Passive Scan Rules - Alpha

General Configuration

Trusted Domains

You can specify a comma separated list of URL regex patterns using the parameter via the Options ‘Rule configuration’ panel. Any link URL that matches one of these patterns will be considered to be in a trusted domain and will therefore not be reported. Following rules supports Trusted Domains :

  • Sub Resource Integrity Attribute Missing

The following alpha status passive scan rules are included in this add-on:

An example passive scan rule which loads data from a file

This implements an example passive scan rule that loads strings from a file that the user can edit.
For more details see: Hacking ZAP Part 3: Passive Scan Rules.

Latest code:

Base64 Disclosure

  • ASP.NET ViewState Disclosure: An ASP.NET ViewState was disclosed by the application/web server
  • ASP.NET ViewState Integrity: The application does not use a Message Authentication Code (MAC) to protect the integrity of the ASP.NET ViewState, which can be tampered with by a malicious client
  • Base64 Disclosure: Base64 encoded data was disclosed by the application/web server

Note: At Low Threshold all occurrences within each response will be included.

Latest code:

Content Cacheability

This scan rule analyzes the cache control and pragma headers in HTTP traffic and resports on the cacheability of the requests from a RFC7234 point of view.

Alerts generated:

  • Non-Storable Content
  • Storable but Non-Cacheable Content
  • Storable and Cacheable Content

Latest code:

Site Isolation Scan Rule

Spectre is a side-channel attack allowing an attacker to read data from memory. One of the counter-measures is to prevent sensitive data from entering the memory and to separate trusted and untrusted documents in different browsing contexts. Three headers have been defined to enable that:

  • Cross-Origin-Resource-Policy
  • Cross-Origin-Embedder-Policy
  • Cross-Origin-Opener-Policy

The Cross-Origin-Embedder-Policy (COEP) header prevents a document from loading any non-same-origin resources which don’t explicitly grant the document permission to be loaded. (from COOP and COEP explained). The Cross-Origin-Resource-Policy (CORP) header allows you to control the set of origins that are empowered to include a resource. It is a robust defense against attacks like Spectre, as it allows browsers to block a given response before it enters an attacker’s process. For example, an attacker site can include an image tag with an attribute src to an internal content. The browser will load the data. With a side-channel attack, an attacker will be able to read it. The Cross-Origin-Opener-Policy (COOP) header forces the browser to create multiple browsing contexts to separate trusted and untrusted documents. Site Isolation is complementary with Cross-Origin-Resource-Blocking, a mechanism managed independently by the browser.

Alerts generated:

  • Cross-Origin-Resource-Policy Header Missing or Invalid
  • Cross-Origin-Embedder-Policy Header Missing or Invalid
  • Cross-Origin-Opener-Policy Header Missing or Invalid

Latest code:

Example Passive Scan Rule: Denial of Service

This implements a very simple example passive scan rule.
For more details see: Hacking ZAP Part 3: Passive Scan Rules.

Latest code:

In Page Banner Information Leak

Analyzes response body content for the presence of web or application server banners (when the responses have error status codes).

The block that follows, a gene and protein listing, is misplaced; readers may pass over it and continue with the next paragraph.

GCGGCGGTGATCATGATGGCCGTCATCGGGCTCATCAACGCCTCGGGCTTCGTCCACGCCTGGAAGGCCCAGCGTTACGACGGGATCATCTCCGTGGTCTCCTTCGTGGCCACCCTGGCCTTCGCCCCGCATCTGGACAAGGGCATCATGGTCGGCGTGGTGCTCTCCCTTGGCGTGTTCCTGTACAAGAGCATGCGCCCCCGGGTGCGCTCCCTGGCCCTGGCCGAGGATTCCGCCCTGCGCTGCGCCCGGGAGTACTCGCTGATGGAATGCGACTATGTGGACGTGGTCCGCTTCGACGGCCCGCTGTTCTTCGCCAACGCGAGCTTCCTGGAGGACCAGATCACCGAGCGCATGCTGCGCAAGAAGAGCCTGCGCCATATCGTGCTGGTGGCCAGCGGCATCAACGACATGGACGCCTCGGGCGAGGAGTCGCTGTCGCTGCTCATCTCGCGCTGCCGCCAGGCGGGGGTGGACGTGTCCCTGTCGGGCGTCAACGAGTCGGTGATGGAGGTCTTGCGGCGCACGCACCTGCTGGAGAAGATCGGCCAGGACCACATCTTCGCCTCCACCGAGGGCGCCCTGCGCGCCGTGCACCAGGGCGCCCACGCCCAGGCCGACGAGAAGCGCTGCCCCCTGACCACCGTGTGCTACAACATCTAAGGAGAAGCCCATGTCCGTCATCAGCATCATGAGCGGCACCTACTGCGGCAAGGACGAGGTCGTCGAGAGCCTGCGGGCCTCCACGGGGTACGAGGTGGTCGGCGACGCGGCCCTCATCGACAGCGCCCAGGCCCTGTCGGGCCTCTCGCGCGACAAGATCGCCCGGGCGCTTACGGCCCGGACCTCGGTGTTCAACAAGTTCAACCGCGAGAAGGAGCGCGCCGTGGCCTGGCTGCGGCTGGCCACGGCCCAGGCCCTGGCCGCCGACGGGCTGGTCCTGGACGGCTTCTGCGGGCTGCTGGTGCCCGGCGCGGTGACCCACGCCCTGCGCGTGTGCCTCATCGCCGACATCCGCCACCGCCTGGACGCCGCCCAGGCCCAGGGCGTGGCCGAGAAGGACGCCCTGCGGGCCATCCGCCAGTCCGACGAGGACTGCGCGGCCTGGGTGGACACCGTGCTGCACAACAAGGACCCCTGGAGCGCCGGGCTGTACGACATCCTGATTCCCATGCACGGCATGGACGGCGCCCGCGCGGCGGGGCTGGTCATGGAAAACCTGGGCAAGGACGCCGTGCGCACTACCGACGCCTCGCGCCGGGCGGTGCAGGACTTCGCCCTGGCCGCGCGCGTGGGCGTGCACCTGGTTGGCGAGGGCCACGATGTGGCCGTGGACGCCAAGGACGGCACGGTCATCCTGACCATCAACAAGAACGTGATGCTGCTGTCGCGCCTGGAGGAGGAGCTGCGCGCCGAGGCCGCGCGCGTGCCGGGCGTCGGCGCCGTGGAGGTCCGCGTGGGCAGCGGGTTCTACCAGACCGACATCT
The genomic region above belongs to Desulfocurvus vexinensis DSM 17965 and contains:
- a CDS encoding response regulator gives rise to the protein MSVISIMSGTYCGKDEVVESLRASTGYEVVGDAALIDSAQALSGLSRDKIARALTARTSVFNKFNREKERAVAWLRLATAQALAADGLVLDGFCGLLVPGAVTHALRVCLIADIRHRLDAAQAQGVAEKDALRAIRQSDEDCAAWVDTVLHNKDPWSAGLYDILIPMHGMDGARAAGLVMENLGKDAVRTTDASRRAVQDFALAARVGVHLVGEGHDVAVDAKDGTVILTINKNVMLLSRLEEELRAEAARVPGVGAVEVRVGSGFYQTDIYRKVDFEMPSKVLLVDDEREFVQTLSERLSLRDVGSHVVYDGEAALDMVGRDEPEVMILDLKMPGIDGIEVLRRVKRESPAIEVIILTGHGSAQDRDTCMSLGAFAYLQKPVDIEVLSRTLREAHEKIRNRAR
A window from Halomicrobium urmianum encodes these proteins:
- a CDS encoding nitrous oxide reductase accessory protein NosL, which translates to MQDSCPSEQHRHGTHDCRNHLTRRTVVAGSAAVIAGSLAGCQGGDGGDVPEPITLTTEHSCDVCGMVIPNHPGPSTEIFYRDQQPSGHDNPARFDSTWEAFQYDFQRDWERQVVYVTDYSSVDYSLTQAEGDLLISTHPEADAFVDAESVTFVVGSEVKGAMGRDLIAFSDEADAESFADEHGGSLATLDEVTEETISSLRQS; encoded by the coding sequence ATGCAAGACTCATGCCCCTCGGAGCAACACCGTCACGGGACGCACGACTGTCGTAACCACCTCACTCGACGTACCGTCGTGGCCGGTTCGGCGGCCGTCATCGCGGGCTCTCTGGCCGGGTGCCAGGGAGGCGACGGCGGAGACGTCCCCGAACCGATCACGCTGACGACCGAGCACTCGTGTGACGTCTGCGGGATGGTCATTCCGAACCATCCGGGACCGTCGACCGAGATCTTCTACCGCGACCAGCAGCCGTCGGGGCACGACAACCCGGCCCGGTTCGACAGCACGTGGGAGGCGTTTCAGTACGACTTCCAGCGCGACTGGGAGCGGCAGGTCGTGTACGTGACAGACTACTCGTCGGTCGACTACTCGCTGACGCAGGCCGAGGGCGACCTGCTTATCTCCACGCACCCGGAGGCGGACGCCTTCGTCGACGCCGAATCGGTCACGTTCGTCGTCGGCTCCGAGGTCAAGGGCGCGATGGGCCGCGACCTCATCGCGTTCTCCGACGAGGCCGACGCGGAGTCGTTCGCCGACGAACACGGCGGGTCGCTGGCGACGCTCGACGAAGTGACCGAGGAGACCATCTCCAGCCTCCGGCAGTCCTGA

If the Threshold is Low then status 200 - Ok responses are analyzed as well.
The presence of such banners may facilitate more targeted attacks against known vulnerabilities.

Latest code:

Java Serialization Object

Java Serialization Object (JSO) is a way to save and exchange objects between Java applications.
Different problems are associated with JSO. Sensitive data can leak to the stream of bytes.
An attacker can also modify the data and exploit JSO to do a Remote Code Execution on the server.
JSO should not be used by Java programs. Strong controls must be done on serialized data.
JSO are a type of vulnerabilities associated to A8:2017-Insecure Deserialization.

Latest code:

Permissions Policy Header Not Set

This rule checks the HTTP response headers (on HTML and JavaScript responses) for inclusion of a “Permissions-Policy” header, and alerts if one is not found. It also alerts if the deprecated header “Feature-Policy” is found.
Redirects are ignored except at the Low threshold.

Latest code:

Source Code Disclosure

Application Source Code was disclosed by the web server.
NOTE: Ignores CSS, JavaScript, images, and font files.

Latest code:

Sub Resource Integrity Attribute Missing

This rule checks whether the integrity attribute in the script or the link element served by an external resource (for example: CDN) is missing.
It helps mitigate an attack where the CDN has been compromised and content has been replaced by malicious content.
Note: A suggested integrity hash value will be present in the relevant Alert’s Other Info details if it can be resolved to a script in the Sites Tree.

This rule supports Trusted Domains, check “General Configuration” for more information.

Latest code:

Dangerous JS Functions

This scan rule checks for any dangerous JS functions present in a site response.
Note: If the Custom Payloads addon is installed you can add your own function names (payloads) in the Custom Payloads options panel. They will also be searched for in responses as they’re passively scanned. Keep in mind that the greater the number of payloads the greater the amount of time needed to passively scan. Note: $ is stripped from the start of the strings/payloads and is optionally included when the patterns are assembled.

Latest code: